Woman Elected Prime Minister of Australia

by d

From TIME.com:

If you hear the faint sound of something shattering, don’t fret: Julia Gillard has just kicked through Australia’s glass ceiling.

Following the nation’s inconclusive elections on Aug. 21, Gillard finally won the support of two independent MPs on Sep. 7, giving her Labour Party the 76-74 majority in Parliament that will allow it to form a minority government. The victory makes Gillard Australia’s  first elected female Prime Minister.

via Time.com, REUTERS/Mick Tsikas

An atheist and her country’s first unmarried head of state, Gillard came to power on June 24 by ousting Prime Minister Kevin Rudd in a party coup.

“I’m well aware that I am the first woman to serve in this role,” she said at the time. “But can I say to you, I didn’t set out to crash my head on any glass ceilings.”

Regardless of her motive, Gillard joins a growing list of women who have made it to the top. This year alone voters in Costa Rica and Trinidad & Tobago have swept women into power, following in the footsteps of voters in Iceland, Croatia and Lithuania who did the same in 2009.

(Check out TIME’s list of the Top 10 Female Leaders to learn more about Gillard’s political sisters who are doing it for themselves.)

Read more: http://newsfeed.time.com/2010/09/07/julia-gillard-joins-growing-list-of-elected-female-leaders/#WordPress#ixzz0yri9awOK

It’s great to see that being female is becoming less of an obstacle to election. I know nothing about this woman, though, so I won’t trumpet her as an individual–she could be another Palin.

But one commenter had this to point out:

Dan McCleary
TIME buries lede. New Australian PM is an atheist — much rarer than being a female head of state.

Read more: http://newsfeed.time.com/2010/09/07/julia-gillard-joins-growing-list-of-elected-female-leaders/#WordPress#ixzz0yriSQvh0

He’s absolutely right–atheists are almost unheard of in the upper crust of elected government, particularly in America. Here, saying you’re an atheist is like saying you’re from Mars, and a communist terrorist who gnaws on babies while listening to NPR. Perhaps TIME thinks they’re doing her a favor by not highlighting that fact.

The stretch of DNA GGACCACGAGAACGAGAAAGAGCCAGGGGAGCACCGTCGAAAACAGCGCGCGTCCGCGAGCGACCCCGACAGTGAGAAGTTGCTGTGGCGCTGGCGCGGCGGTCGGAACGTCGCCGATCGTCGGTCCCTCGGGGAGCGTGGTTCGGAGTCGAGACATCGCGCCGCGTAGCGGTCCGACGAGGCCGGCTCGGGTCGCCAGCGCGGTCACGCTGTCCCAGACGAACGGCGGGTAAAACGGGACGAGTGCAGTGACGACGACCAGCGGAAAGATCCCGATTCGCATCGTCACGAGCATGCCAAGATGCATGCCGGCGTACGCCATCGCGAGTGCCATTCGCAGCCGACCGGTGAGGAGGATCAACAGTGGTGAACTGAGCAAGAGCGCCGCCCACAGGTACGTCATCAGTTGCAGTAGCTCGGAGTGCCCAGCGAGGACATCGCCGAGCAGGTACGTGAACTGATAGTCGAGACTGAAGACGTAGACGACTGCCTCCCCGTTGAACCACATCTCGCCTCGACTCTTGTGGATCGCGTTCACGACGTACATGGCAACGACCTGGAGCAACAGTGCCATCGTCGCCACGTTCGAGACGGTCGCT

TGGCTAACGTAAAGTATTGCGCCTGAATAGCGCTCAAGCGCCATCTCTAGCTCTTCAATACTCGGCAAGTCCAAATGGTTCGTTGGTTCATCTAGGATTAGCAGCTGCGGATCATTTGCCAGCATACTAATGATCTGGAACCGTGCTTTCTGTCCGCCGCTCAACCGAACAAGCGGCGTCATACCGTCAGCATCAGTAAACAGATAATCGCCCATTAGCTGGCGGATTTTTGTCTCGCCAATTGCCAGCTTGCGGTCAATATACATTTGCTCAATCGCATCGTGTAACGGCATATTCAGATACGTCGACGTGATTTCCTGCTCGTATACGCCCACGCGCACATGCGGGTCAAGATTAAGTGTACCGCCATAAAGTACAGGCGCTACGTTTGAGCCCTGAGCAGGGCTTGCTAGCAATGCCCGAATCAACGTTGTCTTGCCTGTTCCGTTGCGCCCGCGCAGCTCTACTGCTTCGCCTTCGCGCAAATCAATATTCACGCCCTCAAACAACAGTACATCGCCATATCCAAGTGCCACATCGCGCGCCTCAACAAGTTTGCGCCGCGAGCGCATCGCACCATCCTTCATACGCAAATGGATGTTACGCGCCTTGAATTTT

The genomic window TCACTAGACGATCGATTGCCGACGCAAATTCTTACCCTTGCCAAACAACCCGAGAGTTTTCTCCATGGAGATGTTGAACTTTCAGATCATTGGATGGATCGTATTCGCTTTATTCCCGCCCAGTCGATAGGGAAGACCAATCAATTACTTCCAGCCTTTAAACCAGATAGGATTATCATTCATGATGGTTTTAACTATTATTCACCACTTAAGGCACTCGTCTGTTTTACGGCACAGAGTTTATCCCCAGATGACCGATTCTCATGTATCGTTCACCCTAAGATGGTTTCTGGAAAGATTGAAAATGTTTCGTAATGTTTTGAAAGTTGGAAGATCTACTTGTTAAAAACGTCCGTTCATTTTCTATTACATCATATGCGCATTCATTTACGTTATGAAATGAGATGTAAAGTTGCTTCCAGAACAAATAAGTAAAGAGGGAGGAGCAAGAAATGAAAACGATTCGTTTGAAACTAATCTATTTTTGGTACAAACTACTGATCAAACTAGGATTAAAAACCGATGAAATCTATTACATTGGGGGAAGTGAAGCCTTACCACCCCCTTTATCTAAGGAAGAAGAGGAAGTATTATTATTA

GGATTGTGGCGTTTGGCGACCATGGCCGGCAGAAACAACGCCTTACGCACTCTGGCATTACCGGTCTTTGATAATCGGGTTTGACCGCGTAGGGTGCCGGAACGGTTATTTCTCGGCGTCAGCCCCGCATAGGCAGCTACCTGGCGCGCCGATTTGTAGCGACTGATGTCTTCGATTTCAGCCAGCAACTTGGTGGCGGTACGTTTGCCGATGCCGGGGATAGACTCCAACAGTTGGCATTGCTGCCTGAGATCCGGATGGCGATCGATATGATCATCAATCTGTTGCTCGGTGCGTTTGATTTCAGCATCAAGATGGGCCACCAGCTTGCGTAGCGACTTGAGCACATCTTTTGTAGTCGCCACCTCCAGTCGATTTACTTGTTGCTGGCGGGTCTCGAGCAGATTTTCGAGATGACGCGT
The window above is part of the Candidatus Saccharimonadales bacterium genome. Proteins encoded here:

She’s also remarkable for being unmarried. Marriage is usually seen as a sign of stability, we like to know that our leaders are able to maintain their personal lives as well as lead a nation. Marriage requires that another person think said leader is worth keeping around for years on end, so it does indicate something… On the other hand, there’s always a new political scandal about someone cheating on their spouse. So marriage alone really shouldn’t count as an automatic plus for a politician. Rather, we want to see happy, stable, loving relationships.

And if someone doesn’t marry, we shouldn’t necessarily hold it against them. There are many reasons people don’t marry–chance, poor decisions, or the choice specifically not to marry. Maybe she prefers her life this way; if so, bully for her.

It’s good that such an atypical candidate has risen in power via an election. The glass ceiling (as well as a bunch of others) continues to weaken. Kudos.

3 Comments to “Woman Elected Prime Minister of Australia”

  1. WOOHOO! I agree, I don’t know anything about this woman or her individual politics, so I can’t say anything about that. But the fact that she is a woman who shattered the glass ceiling in Australia to become the first female Prime Minister, who is also an unmarried atheist (which probably DOES make it even more remarkable, three major strikes against her and she STILL made it) is freaking awesome and something to be celebrated. That said, I really HOPE she is NOT another Palin. Don’t scare me like that, D, you’ll give me an early heart attack. -_-;

    Also, I read something not too long ago about how women are more likely to succeed if they are unmarried and childless, but especially childless. I will try to find that again, I’m sure I have it on a bookmarks site. I believe there were at least one or two articles on it that I saved that same day, in fact. So, perhaps being unmarried wasn’t necessarily a strike against her the way it would be for a male politician.

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